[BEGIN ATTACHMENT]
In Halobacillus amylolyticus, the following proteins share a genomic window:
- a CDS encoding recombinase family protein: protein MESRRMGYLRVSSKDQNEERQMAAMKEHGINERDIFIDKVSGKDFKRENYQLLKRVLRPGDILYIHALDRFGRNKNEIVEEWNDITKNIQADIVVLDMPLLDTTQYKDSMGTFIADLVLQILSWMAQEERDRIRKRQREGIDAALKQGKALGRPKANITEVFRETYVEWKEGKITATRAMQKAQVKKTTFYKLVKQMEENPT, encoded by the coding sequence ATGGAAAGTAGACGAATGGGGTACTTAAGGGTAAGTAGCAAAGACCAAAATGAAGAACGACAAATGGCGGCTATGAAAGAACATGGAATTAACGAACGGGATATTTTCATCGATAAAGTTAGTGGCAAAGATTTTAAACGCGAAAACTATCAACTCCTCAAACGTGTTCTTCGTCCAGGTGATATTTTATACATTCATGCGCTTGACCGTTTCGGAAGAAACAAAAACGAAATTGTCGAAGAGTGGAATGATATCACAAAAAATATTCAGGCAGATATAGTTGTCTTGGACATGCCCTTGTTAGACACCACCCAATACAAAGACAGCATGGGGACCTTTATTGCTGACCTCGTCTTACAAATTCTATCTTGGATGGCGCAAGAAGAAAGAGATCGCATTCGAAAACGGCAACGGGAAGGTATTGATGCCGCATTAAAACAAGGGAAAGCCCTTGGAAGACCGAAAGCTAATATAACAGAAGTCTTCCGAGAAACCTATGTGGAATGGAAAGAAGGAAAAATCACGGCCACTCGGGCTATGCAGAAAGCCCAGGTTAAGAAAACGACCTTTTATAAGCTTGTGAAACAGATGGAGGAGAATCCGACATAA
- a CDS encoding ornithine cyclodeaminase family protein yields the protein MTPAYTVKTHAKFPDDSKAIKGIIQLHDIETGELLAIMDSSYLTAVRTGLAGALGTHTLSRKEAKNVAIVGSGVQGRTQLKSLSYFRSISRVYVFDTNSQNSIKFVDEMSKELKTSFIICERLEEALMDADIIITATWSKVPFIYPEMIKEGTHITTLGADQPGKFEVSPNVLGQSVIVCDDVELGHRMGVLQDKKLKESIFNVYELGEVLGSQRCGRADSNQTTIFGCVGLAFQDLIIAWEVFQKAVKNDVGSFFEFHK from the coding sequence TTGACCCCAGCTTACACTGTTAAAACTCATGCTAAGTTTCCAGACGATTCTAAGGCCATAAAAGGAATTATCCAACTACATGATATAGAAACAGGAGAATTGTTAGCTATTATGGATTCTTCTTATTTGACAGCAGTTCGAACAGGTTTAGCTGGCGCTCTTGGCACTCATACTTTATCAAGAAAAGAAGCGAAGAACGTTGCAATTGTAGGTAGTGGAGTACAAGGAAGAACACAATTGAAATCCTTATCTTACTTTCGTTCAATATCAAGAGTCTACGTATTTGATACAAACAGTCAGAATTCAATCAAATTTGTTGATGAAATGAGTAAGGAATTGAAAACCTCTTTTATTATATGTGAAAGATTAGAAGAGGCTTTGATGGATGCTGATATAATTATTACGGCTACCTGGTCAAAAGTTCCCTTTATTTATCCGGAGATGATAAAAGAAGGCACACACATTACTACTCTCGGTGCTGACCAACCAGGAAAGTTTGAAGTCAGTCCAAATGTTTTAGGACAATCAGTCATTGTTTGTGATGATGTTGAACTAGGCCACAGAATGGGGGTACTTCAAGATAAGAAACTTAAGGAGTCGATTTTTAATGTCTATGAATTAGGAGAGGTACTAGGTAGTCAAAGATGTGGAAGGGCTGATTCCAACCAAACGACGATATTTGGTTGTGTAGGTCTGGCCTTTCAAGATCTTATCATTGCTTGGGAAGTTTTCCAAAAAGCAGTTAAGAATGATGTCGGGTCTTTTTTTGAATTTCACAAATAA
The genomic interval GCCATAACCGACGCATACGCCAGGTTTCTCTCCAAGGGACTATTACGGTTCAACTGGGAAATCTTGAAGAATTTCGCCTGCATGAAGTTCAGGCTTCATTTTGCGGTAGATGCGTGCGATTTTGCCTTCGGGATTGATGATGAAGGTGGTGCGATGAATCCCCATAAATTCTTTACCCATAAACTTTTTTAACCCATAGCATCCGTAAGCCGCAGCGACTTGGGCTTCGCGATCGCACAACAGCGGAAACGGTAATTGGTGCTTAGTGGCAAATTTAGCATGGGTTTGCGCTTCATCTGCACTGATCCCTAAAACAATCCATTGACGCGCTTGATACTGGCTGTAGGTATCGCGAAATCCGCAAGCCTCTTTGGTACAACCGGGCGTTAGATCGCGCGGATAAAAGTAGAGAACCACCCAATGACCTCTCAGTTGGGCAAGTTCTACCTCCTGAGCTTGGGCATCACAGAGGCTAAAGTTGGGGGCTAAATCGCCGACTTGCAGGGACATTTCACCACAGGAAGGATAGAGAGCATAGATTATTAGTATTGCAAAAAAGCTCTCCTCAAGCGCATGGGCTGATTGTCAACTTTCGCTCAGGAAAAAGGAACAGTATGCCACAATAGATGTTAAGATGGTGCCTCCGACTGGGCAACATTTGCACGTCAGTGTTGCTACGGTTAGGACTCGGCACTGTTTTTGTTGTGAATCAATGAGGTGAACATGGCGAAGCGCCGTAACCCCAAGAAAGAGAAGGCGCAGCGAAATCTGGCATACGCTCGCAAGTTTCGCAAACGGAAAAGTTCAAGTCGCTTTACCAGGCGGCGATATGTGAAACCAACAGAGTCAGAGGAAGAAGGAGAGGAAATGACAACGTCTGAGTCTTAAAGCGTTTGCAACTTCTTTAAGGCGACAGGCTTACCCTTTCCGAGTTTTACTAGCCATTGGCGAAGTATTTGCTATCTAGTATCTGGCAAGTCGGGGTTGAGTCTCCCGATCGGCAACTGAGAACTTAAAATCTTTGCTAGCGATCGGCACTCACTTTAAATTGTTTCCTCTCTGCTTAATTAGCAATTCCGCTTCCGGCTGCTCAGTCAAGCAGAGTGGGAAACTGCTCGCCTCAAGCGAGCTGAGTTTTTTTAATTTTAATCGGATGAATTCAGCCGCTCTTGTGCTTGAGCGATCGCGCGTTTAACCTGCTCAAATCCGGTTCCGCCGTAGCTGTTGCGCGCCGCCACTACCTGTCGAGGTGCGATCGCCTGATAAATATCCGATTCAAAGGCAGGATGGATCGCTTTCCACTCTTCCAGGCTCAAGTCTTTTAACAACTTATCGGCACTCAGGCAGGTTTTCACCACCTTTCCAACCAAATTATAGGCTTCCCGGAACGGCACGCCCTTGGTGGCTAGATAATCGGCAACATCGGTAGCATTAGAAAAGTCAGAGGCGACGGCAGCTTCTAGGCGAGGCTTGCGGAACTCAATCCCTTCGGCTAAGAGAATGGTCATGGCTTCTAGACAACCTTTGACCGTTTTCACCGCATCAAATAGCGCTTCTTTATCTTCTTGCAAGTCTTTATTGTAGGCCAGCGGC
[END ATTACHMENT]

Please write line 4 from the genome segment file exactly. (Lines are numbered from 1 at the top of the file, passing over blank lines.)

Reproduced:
The genomic interval GCCATAACCGACGCATACGCCAGGTTTCTCTCCAAGGGACTATTACGGTTCAACTGGGAAATCTTGAAGAATTTCGCCTGCATGAAGTTCAGGCTTCATTTTGCGGTAGATGCGTGCGATTTTGCCTTCGGGATTGATGATGAAGGTGGTGCGATGAATCCCCATAAATTCTTTACCCATAAACTTTTTTAACCCATAGCATCCGTAAGCCGCAGCGACTTGGGCTTCGCGATCGCACAACAGCGGAAACGGTAATTGGTGCTTAGTGGCAAATTTAGCATGGGTTTGCGCTTCATCTGCACTGATCCCTAAAACAATCCATTGACGCGCTTGATACTGGCTGTAGGTATCGCGAAATCCGCAAGCCTCTTTGGTACAACCGGGCGTTAGATCGCGCGGATAAAAGTAGAGAACCACCCAATGACCTCTCAGTTGGGCAAGTTCTACCTCCTGAGCTTGGGCATCACAGAGGCTAAAGTTGGGGGCTAAATCGCCGACTTGCAGGGACATTTCACCACAGGAAGGATAGAGAGCATAGATTATTAGTATTGCAAAAAAGCTCTCCTCAAGCGCATGGGCTGATTGTCAACTTTCGCTCAGGAAAAAGGAACAGTATGCCACAATAGATGTTAAGATGGTGCCTCCGACTGGGCAACATTTGCACGTCAGTGTTGCTACGGTTAGGACTCGGCACTGTTTTTGTTGTGAATCAATGAGGTGAACATGGCGAAGCGCCGTAACCCCAAGAAAGAGAAGGCGCAGCGAAATCTGGCATACGCTCGCAAGTTTCGCAAACGGAAAAGTTCAAGTCGCTTTACCAGGCGGCGATATGTGAAACCAACAGAGTCAGAGGAAGAAGGAGAGGAAATGACAACGTCTGAGTCTTAAAGCGTTTGCAACTTCTTTAAGGCGACAGGCTTACCCTTTCCGAGTTTTACTAGCCATTGGCGAAGTATTTGCTATCTAGTATCTGGCAAGTCGGGGTTGAGTCTCCCGATCGGCAACTGAGAACTTAAAATCTTTGCTAGCGATCGGCACTCACTTTAAATTGTTTCCTCTCTGCTTAATTAGCAATTCCGCTTCCGGCTGCTCAGTCAAGCAGAGTGGGAAACTGCTCGCCTCAAGCGAGCTGAGTTTTTTTAATTTTAATCGGATGAATTCAGCCGCTCTTGTGCTTGAGCGATCGCGCGTTTAACCTGCTCAAATCCGGTTCCGCCGTAGCTGTTGCGCGCCGCCACTACCTGTCGAGGTGCGATCGCCTGATAAATATCCGATTCAAAGGCAGGATGGATCGCTTTCCACTCTTCCAGGCTCAAGTCTTTTAACAACTTATCGGCACTCAGGCAGGTTTTCACCACCTTTCCAACCAAATTATAGGCTTCCCGGAACGGCACGCCCTTGGTGGCTAGATAATCGGCAACATCGGTAGCATTAGAAAAGTCAGAGGCGACGGCAGCTTCTAGGCGAGGCTTGCGGAACTCAATCCCTTCGGCTAAGAGAATGGTCATGGCTTCTAGACAACCTTTGACCGTTTTCACCGCATCAAATAGCGCTTCTTTATCTTCTTGCAAGTCTTTATTGTAGGCCAGCGGC